Accreditors that certify the worthiness of higher education institutions may have to change how they operate due to new uses of technology, changing rapidly student demographics, along with a growing resolve for competency based learning.? Inside a hearing held by the Subcommittee on Advanced schooling and Workforce Training, members from both sides of the U.S. House of Representatives aired grievances using the current accreditation system, reports Eric Kelderman in the Chronicle of Higher Education.
Representative Virginia Foxx, the subcommittee\’s chairwoman and a Republican of North Carolina, suggests that an alternate accreditation system be designed to meet the changing landscape better education.
“If standards to determine quality continue to be based on so-called traditional programs and students of history, those institutions working diligently to innovate and serve the needs of today’s students … could be at an accreditation disadvantage,” Representative Foxx said in her own prepared remarks at the outset of the hearing.
Kevin Carey, Director from the Education Policy Program in the non-profit New America Foundation, believes that although the nation\’s six regional accrediting organization contribute in the US to manage institutions, they aren\’t prepared to handle evaluating the caliber of colleges as well as being a gatekeeper for federal student aid.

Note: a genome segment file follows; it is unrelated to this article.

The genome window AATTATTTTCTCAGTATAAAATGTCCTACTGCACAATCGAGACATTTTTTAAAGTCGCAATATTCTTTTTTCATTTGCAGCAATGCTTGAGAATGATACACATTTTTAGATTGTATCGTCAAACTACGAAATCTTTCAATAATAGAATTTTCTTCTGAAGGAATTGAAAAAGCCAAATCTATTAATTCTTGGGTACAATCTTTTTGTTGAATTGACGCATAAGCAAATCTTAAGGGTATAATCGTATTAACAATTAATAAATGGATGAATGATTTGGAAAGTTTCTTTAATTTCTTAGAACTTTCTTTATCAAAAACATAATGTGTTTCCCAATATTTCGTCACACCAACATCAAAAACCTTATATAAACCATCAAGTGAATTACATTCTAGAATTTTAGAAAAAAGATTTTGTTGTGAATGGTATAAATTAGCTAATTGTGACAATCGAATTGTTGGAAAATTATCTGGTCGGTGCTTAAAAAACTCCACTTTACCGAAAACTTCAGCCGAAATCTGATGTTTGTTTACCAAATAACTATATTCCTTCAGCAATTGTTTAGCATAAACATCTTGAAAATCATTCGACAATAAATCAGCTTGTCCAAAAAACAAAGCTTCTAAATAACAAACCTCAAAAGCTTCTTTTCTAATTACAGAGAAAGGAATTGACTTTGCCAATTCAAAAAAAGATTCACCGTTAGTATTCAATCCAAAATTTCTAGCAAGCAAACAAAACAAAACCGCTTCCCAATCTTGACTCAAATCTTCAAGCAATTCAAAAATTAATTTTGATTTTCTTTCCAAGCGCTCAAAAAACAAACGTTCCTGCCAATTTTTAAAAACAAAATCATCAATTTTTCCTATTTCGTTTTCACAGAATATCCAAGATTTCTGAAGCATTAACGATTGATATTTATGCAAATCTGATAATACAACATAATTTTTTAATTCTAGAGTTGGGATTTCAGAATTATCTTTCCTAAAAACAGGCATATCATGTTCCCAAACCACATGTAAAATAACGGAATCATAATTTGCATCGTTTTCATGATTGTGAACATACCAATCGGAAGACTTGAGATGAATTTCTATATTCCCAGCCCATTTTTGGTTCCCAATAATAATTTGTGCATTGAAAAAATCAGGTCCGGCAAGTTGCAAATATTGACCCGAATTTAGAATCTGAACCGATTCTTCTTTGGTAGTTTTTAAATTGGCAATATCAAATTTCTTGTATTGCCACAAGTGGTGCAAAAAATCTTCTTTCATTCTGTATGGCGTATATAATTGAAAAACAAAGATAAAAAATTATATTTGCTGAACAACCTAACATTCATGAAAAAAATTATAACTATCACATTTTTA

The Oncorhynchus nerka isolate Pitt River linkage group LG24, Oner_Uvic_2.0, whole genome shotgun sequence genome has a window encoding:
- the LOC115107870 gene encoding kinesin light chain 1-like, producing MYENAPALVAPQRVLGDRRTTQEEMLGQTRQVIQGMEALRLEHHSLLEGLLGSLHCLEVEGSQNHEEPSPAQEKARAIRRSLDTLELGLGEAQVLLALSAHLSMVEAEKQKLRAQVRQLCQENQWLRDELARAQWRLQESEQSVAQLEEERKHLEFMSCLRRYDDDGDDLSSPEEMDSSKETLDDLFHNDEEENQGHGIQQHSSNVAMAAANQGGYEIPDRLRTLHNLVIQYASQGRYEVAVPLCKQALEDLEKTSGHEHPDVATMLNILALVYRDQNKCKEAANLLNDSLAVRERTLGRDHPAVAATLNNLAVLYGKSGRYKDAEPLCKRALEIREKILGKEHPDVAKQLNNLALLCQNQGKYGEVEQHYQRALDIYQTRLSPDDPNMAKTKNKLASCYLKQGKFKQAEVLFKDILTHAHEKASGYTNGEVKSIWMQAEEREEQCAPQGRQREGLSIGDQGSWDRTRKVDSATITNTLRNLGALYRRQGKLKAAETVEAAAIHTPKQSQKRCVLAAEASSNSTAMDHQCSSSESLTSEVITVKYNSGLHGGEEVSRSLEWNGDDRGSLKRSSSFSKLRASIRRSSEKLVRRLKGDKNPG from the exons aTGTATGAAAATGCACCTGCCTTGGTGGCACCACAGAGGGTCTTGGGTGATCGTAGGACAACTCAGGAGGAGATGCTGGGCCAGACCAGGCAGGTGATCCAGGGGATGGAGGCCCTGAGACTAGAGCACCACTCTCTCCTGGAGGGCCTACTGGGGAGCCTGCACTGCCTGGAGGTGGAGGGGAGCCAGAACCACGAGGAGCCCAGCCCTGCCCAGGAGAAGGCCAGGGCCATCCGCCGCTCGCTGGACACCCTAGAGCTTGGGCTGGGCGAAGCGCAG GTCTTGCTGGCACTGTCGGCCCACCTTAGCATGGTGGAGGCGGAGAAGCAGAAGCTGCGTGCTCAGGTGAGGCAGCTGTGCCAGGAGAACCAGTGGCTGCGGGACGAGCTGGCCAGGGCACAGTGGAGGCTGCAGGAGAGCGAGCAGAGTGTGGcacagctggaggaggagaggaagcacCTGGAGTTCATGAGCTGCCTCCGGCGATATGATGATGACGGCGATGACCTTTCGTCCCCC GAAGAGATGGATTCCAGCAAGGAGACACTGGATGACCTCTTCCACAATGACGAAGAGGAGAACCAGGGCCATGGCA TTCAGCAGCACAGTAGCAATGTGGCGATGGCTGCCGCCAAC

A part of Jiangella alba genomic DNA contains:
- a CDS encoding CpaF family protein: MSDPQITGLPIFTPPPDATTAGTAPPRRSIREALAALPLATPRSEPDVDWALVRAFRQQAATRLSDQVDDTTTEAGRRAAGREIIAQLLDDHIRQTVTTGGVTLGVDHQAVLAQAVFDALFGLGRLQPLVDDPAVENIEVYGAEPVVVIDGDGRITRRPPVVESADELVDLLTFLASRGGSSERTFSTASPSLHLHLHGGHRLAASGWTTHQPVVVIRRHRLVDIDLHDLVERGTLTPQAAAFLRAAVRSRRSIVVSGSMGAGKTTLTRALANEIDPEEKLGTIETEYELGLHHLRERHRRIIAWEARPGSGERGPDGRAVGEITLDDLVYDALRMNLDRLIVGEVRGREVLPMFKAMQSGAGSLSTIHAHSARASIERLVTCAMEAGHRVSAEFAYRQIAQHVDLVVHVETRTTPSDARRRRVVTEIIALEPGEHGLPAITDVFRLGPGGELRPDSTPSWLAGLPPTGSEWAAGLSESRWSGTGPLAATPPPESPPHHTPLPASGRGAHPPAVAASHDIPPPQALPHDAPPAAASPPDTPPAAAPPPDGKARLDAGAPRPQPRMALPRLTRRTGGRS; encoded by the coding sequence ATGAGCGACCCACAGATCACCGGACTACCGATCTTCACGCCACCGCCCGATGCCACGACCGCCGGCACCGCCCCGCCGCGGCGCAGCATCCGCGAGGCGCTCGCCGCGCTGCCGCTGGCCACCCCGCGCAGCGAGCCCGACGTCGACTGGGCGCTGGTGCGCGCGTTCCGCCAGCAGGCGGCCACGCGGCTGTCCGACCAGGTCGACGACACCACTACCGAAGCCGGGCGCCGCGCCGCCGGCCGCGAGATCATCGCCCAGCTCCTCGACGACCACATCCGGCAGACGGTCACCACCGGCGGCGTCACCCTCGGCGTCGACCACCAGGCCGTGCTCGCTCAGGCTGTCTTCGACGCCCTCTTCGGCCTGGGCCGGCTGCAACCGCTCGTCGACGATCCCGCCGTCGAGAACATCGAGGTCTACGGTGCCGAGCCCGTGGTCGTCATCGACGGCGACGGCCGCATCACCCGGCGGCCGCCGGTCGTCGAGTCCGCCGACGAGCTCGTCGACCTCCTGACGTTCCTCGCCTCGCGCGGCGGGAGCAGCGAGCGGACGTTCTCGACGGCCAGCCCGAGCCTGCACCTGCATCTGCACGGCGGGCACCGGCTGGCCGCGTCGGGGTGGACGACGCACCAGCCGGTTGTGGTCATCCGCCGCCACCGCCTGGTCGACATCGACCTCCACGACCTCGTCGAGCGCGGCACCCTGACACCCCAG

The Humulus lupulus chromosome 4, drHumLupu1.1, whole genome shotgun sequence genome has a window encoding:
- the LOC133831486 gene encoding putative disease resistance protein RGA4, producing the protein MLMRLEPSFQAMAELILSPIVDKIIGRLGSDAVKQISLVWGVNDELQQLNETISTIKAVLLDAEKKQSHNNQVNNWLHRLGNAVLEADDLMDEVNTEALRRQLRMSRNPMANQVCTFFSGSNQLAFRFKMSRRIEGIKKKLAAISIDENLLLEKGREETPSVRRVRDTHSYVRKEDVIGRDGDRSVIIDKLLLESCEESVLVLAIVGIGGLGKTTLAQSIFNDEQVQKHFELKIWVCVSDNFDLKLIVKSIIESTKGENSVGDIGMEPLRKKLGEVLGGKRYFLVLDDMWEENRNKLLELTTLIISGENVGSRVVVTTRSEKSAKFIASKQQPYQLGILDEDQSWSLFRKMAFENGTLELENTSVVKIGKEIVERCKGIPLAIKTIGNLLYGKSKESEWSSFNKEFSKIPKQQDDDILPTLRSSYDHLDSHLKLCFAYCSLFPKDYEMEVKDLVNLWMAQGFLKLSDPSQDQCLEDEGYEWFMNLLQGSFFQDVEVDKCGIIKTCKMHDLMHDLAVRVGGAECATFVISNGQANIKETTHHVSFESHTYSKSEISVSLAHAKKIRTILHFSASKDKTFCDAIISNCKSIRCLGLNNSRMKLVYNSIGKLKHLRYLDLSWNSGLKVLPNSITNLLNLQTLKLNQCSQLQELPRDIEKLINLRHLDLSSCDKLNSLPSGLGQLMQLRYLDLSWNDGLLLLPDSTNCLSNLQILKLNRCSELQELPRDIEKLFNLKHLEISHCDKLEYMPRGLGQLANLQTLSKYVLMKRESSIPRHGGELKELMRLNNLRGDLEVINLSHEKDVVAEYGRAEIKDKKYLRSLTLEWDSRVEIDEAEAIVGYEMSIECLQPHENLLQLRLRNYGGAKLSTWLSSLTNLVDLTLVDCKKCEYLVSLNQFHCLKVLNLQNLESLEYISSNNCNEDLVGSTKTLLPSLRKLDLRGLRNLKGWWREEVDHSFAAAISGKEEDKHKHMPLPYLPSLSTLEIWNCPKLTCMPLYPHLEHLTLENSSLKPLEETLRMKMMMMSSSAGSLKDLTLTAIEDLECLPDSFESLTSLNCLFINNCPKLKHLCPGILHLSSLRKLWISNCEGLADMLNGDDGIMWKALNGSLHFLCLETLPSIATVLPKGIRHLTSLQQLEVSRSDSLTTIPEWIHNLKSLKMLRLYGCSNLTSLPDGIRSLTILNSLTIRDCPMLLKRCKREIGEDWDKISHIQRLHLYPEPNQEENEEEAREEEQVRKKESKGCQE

In order for a college\’s students to become eligible for federal student aid, including subsidized student loans and Pell Grants, colleges must be accredited by a federally-recognized evaluation body.
“The accreditation system didn\’t stand by and permit costs to skyrocket and standards to decline because accreditors are indifferent to those problems,” Mr. Carey said. “They did it because the accreditation system is not equipped to resolve these problems. It never continues to be, and never will be, as currently designed.”
Anne D. Neal, President from the American Council of Trustees and Alumni,? believes that the accreditation process is too expensive for new colleges and too burdensome for existing colleges.
She suggests separating accreditation and federal student aid, and also proposes that colleges give a basic set of information to the public including price of attendance, graduation rates, job-placement rates, degree programs offered, and student-loan default rates. This would allow students and their families to be able to make a better-informed decision on where to apply and also to attend college.
The current accreditation system was defended by its representatives. They said that they were answering recent education changes and were prepared to meet new demands in the public and lawmakers.